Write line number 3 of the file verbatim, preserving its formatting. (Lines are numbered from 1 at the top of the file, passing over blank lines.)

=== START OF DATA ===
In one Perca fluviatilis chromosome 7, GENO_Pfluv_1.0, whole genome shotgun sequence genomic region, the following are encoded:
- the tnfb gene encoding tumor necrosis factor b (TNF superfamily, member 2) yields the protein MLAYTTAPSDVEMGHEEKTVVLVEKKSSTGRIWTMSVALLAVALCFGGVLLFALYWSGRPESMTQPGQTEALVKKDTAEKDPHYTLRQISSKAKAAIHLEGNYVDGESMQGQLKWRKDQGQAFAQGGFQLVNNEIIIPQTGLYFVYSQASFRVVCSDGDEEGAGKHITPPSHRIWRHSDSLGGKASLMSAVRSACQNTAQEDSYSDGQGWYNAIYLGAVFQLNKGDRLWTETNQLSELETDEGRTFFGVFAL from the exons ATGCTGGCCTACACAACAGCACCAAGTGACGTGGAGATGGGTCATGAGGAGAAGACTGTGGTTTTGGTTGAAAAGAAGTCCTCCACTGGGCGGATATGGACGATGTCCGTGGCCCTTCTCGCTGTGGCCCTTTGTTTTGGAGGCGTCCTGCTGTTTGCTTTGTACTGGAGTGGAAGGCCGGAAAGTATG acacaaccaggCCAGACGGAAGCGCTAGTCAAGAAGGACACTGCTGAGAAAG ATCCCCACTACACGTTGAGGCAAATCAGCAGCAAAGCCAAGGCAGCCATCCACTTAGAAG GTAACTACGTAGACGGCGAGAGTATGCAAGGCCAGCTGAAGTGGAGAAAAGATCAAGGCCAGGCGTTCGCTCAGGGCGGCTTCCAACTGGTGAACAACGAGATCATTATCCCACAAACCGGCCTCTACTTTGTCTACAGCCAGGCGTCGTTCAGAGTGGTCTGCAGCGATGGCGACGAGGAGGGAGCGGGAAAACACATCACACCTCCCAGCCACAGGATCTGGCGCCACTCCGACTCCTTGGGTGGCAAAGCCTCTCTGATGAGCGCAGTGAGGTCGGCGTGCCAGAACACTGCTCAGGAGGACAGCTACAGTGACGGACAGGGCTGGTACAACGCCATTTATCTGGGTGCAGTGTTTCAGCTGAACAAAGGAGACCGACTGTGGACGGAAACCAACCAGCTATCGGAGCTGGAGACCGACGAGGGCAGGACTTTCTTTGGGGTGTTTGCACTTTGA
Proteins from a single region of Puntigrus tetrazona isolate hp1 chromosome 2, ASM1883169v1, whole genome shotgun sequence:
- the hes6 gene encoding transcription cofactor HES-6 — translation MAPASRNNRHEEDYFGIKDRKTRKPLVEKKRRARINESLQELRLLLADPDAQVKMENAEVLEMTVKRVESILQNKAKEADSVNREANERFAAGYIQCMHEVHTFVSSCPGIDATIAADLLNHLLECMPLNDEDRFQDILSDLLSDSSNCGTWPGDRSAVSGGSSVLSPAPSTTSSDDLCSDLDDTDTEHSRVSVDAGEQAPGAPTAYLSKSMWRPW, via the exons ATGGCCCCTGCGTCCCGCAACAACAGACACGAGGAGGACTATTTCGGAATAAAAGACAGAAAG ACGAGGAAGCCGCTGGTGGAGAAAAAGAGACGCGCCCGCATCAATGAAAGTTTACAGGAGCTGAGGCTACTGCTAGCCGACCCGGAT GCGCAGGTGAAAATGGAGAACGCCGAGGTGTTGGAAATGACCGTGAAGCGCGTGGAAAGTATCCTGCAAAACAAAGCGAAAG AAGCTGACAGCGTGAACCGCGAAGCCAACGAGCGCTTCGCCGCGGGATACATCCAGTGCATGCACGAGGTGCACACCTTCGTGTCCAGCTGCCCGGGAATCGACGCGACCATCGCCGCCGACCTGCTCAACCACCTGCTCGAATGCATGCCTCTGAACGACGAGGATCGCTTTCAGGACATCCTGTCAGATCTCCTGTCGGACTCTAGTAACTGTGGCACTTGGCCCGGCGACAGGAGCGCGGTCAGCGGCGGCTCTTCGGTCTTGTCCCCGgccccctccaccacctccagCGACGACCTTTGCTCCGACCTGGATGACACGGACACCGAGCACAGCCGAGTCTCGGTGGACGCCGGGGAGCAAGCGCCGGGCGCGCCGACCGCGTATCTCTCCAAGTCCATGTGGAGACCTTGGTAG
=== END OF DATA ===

Proteins from a single region of Puntigrus tetrazona isolate hp1 chromosome 2, ASM1883169v1, whole genome shotgun sequence: